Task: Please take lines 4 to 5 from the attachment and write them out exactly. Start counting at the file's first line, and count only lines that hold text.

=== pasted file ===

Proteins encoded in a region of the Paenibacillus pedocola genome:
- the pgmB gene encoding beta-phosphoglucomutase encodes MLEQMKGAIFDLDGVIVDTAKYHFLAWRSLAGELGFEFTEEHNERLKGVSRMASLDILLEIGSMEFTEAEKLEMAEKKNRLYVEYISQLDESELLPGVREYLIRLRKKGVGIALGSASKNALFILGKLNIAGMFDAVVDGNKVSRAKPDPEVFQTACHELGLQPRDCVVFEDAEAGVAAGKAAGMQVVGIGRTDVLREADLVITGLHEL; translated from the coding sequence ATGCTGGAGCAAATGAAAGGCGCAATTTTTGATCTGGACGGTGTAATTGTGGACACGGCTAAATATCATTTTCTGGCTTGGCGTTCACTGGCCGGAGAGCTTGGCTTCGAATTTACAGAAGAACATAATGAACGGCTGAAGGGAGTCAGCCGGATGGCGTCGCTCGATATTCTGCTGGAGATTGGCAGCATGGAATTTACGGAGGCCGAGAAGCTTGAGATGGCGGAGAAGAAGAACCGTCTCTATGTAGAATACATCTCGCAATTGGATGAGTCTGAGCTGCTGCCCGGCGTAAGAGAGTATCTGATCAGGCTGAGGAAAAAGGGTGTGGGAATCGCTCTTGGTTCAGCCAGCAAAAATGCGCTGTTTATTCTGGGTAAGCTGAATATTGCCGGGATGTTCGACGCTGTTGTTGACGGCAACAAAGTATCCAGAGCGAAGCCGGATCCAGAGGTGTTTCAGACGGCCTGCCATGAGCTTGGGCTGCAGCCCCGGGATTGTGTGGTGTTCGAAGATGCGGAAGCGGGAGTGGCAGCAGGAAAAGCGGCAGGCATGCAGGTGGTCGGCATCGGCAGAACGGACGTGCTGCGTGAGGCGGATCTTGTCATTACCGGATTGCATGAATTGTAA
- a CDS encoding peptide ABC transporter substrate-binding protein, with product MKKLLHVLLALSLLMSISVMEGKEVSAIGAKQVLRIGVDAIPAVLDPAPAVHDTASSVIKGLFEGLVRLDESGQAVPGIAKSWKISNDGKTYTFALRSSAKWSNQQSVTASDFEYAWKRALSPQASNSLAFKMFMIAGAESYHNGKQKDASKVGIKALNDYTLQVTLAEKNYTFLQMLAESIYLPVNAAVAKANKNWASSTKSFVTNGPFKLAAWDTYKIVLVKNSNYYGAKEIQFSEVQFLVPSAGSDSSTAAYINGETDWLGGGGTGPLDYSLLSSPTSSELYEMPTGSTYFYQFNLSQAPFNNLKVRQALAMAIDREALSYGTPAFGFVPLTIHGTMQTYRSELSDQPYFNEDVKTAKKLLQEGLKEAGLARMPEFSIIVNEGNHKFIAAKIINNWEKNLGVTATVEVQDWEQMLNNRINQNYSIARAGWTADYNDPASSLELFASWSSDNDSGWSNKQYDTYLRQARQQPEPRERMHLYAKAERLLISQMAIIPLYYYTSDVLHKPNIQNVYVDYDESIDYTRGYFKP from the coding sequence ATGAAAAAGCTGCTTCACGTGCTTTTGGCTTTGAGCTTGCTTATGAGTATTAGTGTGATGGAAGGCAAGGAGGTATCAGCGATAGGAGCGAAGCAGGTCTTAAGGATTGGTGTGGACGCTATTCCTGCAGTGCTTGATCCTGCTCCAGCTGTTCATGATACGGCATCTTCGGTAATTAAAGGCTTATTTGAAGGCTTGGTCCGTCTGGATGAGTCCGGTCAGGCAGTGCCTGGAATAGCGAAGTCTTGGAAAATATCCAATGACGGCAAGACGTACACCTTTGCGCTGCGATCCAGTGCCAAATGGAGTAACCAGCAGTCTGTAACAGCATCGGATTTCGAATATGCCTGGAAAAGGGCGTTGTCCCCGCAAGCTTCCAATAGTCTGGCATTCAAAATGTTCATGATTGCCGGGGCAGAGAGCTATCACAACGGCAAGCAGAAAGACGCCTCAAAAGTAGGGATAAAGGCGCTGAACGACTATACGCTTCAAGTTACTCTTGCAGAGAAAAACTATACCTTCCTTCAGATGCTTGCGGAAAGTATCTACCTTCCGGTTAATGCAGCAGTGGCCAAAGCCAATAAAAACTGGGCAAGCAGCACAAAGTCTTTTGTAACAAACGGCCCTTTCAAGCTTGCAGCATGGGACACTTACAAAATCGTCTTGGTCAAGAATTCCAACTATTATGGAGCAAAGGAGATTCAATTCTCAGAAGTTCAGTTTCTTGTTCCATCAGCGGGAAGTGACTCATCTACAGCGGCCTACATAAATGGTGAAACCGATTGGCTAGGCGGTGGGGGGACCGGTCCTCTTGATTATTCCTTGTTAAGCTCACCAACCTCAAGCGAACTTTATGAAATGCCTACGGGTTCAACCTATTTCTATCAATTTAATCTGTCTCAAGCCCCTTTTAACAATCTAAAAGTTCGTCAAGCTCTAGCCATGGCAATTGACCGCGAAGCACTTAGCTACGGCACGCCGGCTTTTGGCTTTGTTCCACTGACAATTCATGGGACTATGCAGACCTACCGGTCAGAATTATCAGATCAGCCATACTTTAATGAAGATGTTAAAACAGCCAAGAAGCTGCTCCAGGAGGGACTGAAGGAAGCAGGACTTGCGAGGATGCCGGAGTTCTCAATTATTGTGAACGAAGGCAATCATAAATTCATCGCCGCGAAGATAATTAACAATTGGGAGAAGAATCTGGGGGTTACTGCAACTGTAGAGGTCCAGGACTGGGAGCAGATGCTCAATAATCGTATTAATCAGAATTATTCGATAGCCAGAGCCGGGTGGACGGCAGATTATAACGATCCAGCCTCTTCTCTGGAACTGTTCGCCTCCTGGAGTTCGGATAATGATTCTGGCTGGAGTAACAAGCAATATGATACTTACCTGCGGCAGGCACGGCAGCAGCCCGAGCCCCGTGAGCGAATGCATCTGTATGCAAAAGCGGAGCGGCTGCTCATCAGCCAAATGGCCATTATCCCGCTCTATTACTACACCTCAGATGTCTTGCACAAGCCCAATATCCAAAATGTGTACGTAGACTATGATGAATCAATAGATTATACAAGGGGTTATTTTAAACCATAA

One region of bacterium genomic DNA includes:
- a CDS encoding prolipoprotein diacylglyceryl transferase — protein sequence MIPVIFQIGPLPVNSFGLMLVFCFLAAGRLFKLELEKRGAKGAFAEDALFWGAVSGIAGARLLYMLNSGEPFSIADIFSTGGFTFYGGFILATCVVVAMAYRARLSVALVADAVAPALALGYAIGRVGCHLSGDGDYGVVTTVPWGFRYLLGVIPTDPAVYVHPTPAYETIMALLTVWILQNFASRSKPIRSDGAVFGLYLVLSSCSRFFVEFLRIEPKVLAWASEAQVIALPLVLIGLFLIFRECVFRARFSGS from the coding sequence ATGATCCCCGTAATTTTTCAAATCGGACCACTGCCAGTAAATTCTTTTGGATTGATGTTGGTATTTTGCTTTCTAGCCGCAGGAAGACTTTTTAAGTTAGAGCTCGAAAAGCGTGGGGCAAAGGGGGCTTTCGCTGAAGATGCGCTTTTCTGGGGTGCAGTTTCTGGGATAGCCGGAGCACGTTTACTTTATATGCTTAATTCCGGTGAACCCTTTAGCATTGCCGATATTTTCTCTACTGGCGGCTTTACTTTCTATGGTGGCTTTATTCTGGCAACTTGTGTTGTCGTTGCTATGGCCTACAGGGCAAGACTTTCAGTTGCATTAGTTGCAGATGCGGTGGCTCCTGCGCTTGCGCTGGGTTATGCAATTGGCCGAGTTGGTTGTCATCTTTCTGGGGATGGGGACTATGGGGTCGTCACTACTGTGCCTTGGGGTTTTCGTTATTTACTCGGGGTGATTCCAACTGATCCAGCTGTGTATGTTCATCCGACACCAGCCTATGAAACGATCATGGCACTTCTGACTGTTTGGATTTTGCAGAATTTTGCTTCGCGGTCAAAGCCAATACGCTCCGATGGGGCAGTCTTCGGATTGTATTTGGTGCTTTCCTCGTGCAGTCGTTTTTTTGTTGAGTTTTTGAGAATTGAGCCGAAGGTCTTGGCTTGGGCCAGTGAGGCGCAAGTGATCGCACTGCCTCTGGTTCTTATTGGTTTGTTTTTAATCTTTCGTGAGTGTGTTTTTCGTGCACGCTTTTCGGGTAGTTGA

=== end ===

One region of bacterium genomic DNA includes:
- a CDS encoding prolipoprotein diacylglyceryl transferase — protein sequence MIPVIFQIGPLPVNSFGLMLVFCFLAAGRLFKLELEKRGAKGAFAEDALFWGAVSGIAGARLLYMLNSGEPFSIADIFSTGGFTFYGGFILATCVVVAMAYRARLSVALVADAVAPALALGYAIGRVGCHLSGDGDYGVVTTVPWGFRYLLGVIPTDPAVYVHPTPAYETIMALLTVWILQNFASRSKPIRSDGAVFGLYLVLSSCSRFFVEFLRIEPKVLAWASEAQVIALPLVLIGLFLIFRECVFRARFSGS from the coding sequence ATGATCCCCGTAATTTTTCAAATCGGACCACTGCCAGTAAATTCTTTTGGATTGATGTTGGTATTTTGCTTTCTAGCCGCAGGAAGACTTTTTAAGTTAGAGCTCGAAAAGCGTGGGGCAAAGGGGGCTTTCGCTGAAGATGCGCTTTTCTGGGGTGCAGTTTCTGGGATAGCCGGAGCACGTTTACTTTATATGCTTAATTCCGGTGAACCCTTTAGCATTGCCGATATTTTCTCTACTGGCGGCTTTACTTTCTATGGTGGCTTTATTCTGGCAACTTGTGTTGTCGTTGCTATGGCCTACAGGGCAAGACTTTCAGTTGCATTAGTTGCAGATGCGGTGGCTCCTGCGCTTGCGCTGGGTTATGCAATTGGCCGAGTTGGTTGTCATCTTTCTGGGGATGGGGACTATGGGGTCGTCACTACTGTGCCTTGGGGTTTTCGTTATTTACTCGGGGTGATTCCAACTGATCCAGCTGTGTATGTTCATCCGACACCAGCCTATGAAACGATCATGGCACTTCTGACTGTTTGGATTTTGCAGAATTTTGCTTCGCGGTCAAAGCCAATACGCTCCGATGGGGCAGTCTTCGGATTGTATTTGGTGCTTTCCTCGTGCAGTCGTTTTTTTGTTGAGTTTTTGAGAATTGAGCCGAAGGTCTTGGCTTGGGCCAGTGAGGCGCAAGTGATCGCACTGCCTCTGGTTCTTATTGGTTTGTTTTTAATCTTTCGTGAGTGTGTTTTTCGTGCACGCTTTTCGGGTAGTTGA